3 Find inspiration

Collect together images that inspire you. Tear images from magazines, scour kitchen company websites. Something as simple as a pretty plate, tile, piece of furniture or scrap of fabric can be a great starting point for choosing a theme or colours. Don’t worry about what you can and can’t afford at this stage – it’s all about pinpointing the style.  Share your images with your partner & family.

4 Look for a kitchen company

Flicking through magazines is great way to access a range of kitchens. Search the kitchen company websites too, as most have great portfolios of previous projects. Find companies through your local directory and order brochures to see even more. And of course pop into nearby showrooms. Word of mouth is still a great way to find a good company, with the added bonus of knowing that the service offered has lived up to expectation.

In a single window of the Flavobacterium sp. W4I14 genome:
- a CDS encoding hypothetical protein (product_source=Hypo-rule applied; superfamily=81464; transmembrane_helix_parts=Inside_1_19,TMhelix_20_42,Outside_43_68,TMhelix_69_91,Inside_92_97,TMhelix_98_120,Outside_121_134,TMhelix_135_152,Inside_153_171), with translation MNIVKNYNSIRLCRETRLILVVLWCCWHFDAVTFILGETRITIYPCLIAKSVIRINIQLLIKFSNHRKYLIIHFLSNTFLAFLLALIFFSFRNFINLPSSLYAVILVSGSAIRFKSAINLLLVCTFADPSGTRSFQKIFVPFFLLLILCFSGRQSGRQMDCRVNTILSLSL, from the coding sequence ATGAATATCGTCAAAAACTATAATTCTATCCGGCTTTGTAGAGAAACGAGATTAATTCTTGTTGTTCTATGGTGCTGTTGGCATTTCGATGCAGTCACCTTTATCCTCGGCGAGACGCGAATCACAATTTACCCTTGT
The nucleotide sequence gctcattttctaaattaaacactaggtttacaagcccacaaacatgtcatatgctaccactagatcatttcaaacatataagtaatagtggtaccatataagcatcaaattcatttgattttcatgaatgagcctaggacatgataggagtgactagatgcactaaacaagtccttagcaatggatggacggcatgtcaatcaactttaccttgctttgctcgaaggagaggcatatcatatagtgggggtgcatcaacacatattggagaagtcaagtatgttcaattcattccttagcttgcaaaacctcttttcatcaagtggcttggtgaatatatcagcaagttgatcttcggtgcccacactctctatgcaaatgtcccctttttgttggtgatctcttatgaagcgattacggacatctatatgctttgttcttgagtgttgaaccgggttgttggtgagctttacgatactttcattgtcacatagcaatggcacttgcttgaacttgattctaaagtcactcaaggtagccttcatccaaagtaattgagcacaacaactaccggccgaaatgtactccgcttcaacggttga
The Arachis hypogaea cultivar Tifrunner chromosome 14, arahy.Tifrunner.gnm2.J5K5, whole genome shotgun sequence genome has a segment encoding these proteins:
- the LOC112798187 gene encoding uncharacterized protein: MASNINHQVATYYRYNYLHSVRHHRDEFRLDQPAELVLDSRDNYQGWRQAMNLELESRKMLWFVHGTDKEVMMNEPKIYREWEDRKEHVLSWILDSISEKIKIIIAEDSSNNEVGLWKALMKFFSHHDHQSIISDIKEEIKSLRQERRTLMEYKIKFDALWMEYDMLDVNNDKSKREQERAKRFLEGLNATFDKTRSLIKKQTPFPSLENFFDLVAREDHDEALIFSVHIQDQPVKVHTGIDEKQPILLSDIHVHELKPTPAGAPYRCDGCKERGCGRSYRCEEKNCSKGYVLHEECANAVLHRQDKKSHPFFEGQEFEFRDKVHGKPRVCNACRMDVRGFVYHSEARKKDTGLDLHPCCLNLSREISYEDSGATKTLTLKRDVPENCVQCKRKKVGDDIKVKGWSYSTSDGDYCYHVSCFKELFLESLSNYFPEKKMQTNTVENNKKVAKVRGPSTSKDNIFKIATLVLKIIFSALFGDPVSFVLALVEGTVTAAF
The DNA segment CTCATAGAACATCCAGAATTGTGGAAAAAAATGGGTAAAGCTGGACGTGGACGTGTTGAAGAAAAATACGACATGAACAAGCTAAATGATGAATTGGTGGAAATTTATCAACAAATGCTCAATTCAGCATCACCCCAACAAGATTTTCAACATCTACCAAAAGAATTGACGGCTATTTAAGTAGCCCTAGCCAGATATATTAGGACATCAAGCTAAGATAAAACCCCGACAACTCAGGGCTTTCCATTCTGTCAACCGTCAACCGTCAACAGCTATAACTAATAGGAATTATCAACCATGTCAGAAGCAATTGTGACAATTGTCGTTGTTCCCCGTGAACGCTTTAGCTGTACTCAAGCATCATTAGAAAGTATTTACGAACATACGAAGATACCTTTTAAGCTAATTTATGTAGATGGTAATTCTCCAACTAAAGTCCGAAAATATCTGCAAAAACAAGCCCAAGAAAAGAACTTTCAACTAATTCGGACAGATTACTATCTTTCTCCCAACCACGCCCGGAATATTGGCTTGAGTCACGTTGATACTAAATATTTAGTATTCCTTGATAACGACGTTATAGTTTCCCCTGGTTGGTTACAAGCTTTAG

5 What your kitchen designer can do for you

To get the best layout, the best use of space, and a room that really works for you, you might wish to go straight to the kitchen companies, or, if you’ve got complex job on your hands, consider using an interior designer or getting a kitchen company involved through your architect. However, if you are on a budget and you’ve got a good eye for design, you can create a design yourself, but don’t underestimate what a good kitchen designer can bring, The Annex is proud of its:

  • Years of experience and know how
  • Ideas and solutions that you may not have thought of
  • A good understanding of flow and how people interact with a space